Thromboembolic Events Top

The second pathogenesis of vitreoretinal disorders in COVID-19 patients is related to the thromboembolic phenomenon. The thromboembolic events have been reported in more than 30% of COVID-19 patients. Initial studies have indicated the higher incidence of vein thrombosis compared to arterial thrombosis.[23],[24],[38],[39],[40] It is important to establish patients' comorbidities as it may precipitate thromboembolic complications in COVID-19 patients.[24] Nevertheless, in cases where the patients are healthy, the thromboembolic events are more likely to be cause by the hyperinflammatory, systemic vasculitis effect of COVID-19.[31] Due to its nature, there is a possibility that the retina might be involved. It should be taken into consideration that retina is a metabolically active tissue with end arterial system, which makes it sensible to ischemic events.[33] The initial process started with type three hypersensitivity responses toward the SARS-CoV-2 antigen, which triggers the formation of antigen–antibody complexes. These deposits combined with the apoptotic and ischemic process leads to pro-inflammatory stage, which initiates the cytokine storm and results in complement-mediated thrombotic microangiopathy.[20],[31]

While discussing about the thromboembolic risks of COVID-19, we should always remember about the basic mechanism of three pivotal factors also known as Virchow's triad. The Virchow's triad (hypercoagulability, endothelial damage, and stasis) plays important roles in the pathogenesis of coagulopathy. In COVID-19 patients, the combination of hypoxia resulted from the pneumonia and systemic diseases associated with endothelial injury induce the endothelial cells to produce tissue factors, which leads to the endothelial damage. In addition, the whole hyperinflammatory and cytokine storm responses continue the activation of extrinsic coagulation pathways. The presence of possible risk factors for blood stasis should not be neglected.[23],[24],[25]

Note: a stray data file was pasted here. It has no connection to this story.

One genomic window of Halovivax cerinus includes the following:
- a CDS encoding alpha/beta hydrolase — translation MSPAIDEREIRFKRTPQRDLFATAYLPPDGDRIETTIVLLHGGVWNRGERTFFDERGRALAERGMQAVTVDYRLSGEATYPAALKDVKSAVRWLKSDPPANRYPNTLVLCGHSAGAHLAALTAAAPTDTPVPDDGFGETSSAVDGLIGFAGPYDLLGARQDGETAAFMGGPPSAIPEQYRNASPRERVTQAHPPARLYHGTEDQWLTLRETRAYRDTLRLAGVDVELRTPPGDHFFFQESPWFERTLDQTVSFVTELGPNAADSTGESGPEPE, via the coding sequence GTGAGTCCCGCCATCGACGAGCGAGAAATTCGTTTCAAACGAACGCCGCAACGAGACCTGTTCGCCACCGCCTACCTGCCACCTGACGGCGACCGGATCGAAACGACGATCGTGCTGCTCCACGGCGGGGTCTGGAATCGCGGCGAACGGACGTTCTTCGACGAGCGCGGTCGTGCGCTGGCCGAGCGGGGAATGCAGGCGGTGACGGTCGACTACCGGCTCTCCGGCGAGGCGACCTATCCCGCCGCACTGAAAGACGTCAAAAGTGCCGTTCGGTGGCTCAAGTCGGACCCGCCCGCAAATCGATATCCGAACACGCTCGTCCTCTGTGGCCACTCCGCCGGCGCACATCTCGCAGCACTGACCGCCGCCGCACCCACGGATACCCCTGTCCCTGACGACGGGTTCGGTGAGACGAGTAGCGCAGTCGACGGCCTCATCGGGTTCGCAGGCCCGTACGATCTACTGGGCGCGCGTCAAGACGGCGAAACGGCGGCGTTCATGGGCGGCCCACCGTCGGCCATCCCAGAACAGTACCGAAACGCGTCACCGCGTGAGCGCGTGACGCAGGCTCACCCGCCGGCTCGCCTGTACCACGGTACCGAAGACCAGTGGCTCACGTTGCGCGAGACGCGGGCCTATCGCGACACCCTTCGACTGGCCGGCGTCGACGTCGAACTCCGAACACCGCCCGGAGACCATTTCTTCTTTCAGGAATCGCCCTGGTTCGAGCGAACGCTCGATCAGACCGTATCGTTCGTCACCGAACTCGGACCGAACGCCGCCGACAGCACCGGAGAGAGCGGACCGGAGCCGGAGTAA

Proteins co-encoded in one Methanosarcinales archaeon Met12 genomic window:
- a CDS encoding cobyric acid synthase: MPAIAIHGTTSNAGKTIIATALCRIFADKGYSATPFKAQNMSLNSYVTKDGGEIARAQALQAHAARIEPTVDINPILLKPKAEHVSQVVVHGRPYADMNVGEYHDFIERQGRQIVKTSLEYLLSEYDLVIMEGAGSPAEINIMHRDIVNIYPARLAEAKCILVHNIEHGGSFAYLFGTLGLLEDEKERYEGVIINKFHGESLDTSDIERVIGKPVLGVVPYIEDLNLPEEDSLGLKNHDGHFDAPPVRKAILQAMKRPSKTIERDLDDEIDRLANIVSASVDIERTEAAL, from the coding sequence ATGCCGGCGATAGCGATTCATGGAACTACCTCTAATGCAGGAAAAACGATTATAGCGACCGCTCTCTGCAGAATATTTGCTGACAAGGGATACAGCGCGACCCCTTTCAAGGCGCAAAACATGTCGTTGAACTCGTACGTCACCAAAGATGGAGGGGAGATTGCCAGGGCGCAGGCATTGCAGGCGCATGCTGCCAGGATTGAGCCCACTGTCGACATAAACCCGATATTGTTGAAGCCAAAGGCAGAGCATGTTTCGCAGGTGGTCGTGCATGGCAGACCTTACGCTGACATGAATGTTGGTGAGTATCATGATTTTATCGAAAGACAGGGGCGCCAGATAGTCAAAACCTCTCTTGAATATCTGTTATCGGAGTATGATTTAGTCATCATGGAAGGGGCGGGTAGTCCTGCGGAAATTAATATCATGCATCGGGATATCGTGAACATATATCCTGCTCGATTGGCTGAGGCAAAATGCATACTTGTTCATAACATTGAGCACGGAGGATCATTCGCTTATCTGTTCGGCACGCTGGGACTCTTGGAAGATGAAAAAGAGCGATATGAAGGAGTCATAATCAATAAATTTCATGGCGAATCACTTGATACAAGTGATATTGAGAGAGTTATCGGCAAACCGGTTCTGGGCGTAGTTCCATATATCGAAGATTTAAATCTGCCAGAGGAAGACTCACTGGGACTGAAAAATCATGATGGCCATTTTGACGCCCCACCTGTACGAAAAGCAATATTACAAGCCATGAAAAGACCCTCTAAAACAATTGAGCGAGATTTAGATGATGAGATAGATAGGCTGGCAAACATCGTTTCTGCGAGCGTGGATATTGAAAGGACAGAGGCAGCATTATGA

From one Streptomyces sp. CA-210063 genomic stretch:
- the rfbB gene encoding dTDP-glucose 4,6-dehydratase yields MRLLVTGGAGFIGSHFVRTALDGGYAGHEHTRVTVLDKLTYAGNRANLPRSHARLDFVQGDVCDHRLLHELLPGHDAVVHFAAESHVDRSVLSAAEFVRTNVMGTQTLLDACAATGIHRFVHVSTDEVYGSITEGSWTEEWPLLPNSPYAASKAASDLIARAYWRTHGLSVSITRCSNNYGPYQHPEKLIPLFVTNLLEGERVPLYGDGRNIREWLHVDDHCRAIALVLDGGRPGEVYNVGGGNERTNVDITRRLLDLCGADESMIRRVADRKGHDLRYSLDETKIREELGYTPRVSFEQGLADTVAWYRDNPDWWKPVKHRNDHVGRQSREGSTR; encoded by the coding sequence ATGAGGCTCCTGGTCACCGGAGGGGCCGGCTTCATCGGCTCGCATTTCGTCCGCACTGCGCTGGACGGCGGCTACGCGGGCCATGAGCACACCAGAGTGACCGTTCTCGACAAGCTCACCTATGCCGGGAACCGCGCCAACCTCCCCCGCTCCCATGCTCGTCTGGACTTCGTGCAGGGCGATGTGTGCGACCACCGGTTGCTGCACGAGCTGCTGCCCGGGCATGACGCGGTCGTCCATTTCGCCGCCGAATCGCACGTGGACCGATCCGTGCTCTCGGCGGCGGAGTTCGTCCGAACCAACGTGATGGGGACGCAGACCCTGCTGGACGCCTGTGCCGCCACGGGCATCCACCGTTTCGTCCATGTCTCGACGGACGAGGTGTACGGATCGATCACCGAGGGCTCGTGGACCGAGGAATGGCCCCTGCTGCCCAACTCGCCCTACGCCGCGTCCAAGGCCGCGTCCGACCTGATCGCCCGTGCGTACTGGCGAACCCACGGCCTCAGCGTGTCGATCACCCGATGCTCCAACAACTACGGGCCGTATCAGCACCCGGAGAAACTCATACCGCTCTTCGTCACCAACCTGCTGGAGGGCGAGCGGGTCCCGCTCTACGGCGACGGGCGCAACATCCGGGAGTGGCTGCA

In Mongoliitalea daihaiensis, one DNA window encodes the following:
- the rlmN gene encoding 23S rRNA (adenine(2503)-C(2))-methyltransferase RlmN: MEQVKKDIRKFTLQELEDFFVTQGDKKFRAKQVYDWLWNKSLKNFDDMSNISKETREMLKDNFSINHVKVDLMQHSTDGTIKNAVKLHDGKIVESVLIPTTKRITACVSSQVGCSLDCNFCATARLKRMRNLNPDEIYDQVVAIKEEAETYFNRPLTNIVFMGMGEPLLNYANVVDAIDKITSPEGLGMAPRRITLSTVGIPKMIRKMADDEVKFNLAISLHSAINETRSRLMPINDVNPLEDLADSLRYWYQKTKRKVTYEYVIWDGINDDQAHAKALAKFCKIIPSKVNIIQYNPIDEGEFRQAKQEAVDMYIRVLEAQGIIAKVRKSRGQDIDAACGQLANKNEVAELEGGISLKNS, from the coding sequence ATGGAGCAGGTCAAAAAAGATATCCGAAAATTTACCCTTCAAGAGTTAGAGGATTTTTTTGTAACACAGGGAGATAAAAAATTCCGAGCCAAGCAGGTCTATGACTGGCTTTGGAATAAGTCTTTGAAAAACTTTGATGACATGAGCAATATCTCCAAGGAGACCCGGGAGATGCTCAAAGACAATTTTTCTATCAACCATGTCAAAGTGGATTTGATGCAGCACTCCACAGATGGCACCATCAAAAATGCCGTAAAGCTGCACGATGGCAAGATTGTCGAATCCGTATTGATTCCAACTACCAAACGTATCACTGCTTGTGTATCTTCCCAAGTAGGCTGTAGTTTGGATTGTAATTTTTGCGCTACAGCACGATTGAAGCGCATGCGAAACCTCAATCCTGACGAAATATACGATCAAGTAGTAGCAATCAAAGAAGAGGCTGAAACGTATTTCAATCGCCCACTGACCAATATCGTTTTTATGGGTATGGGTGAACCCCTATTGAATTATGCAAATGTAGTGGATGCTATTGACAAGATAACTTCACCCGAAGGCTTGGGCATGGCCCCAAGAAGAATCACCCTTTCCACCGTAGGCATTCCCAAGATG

Several examples of thromboembolic vitreoretinal manifestations in COVID-19 patients have been documented. CRVO seemed to be the most common vitreoretinal manifestation in COVID-19.[20],[23],[24],[31],[33] The other manifestation reported was CRAO, in which the arteritic cause has been excluded due to the low number of inflammatory markers in this patient.[17] The macular hemorrhage was proposed to be initiated by the cold agglutinin hemolytic anemia. Several conditions have been considered to precipitate hemolysis including hypoxia, fever, and viral infection, which in this case seemed to be triggered by the SARS-CoV-2 cross-reactivity phenomenon. The process of hypoxia and deformed erythrocyte leads to an increased blood viscosity and prothrombotic state, resulting in a low perfusion retina. This causes the blood vessels to enlarge, increasing the pressure inside the wall, which in the end generates microtrauma along the walls and leads to hemorrhage.[18] Ultimately, COVID-19-associated retinopathy had also been reported. Numerous cases have associated viral infection such as dengue with cases of maculopathy, retinopathy, and foveolitis. The underlying mechanism was endothelial dysfunction and precapillary arterioles occlusion due to the deposition of immune complex which leads to the retinal ischemia.[22],[32]